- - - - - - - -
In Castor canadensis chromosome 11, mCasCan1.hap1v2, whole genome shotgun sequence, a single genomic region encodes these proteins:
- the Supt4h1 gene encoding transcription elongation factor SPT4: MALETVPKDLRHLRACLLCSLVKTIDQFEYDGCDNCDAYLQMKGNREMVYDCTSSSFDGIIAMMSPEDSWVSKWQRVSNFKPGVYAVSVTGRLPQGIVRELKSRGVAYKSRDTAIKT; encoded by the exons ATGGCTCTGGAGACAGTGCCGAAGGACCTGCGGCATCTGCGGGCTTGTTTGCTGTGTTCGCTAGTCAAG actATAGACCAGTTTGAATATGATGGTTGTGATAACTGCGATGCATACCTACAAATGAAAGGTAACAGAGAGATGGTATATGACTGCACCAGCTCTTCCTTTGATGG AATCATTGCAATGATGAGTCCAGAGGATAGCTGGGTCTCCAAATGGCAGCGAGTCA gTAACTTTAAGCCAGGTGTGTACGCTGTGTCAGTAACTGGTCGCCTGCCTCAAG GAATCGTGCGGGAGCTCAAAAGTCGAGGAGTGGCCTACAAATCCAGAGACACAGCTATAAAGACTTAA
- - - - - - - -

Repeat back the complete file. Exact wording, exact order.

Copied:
In Castor canadensis chromosome 11, mCasCan1.hap1v2, whole genome shotgun sequence, a single genomic region encodes these proteins:
- the Supt4h1 gene encoding transcription elongation factor SPT4: MALETVPKDLRHLRACLLCSLVKTIDQFEYDGCDNCDAYLQMKGNREMVYDCTSSSFDGIIAMMSPEDSWVSKWQRVSNFKPGVYAVSVTGRLPQGIVRELKSRGVAYKSRDTAIKT; encoded by the exons ATGGCTCTGGAGACAGTGCCGAAGGACCTGCGGCATCTGCGGGCTTGTTTGCTGTGTTCGCTAGTCAAG actATAGACCAGTTTGAATATGATGGTTGTGATAACTGCGATGCATACCTACAAATGAAAGGTAACAGAGAGATGGTATATGACTGCACCAGCTCTTCCTTTGATGG AATCATTGCAATGATGAGTCCAGAGGATAGCTGGGTCTCCAAATGGCAGCGAGTCA gTAACTTTAAGCCAGGTGTGTACGCTGTGTCAGTAACTGGTCGCCTGCCTCAAG GAATCGTGCGGGAGCTCAAAAGTCGAGGAGTGGCCTACAAATCCAGAGACACAGCTATAAAGACTTAA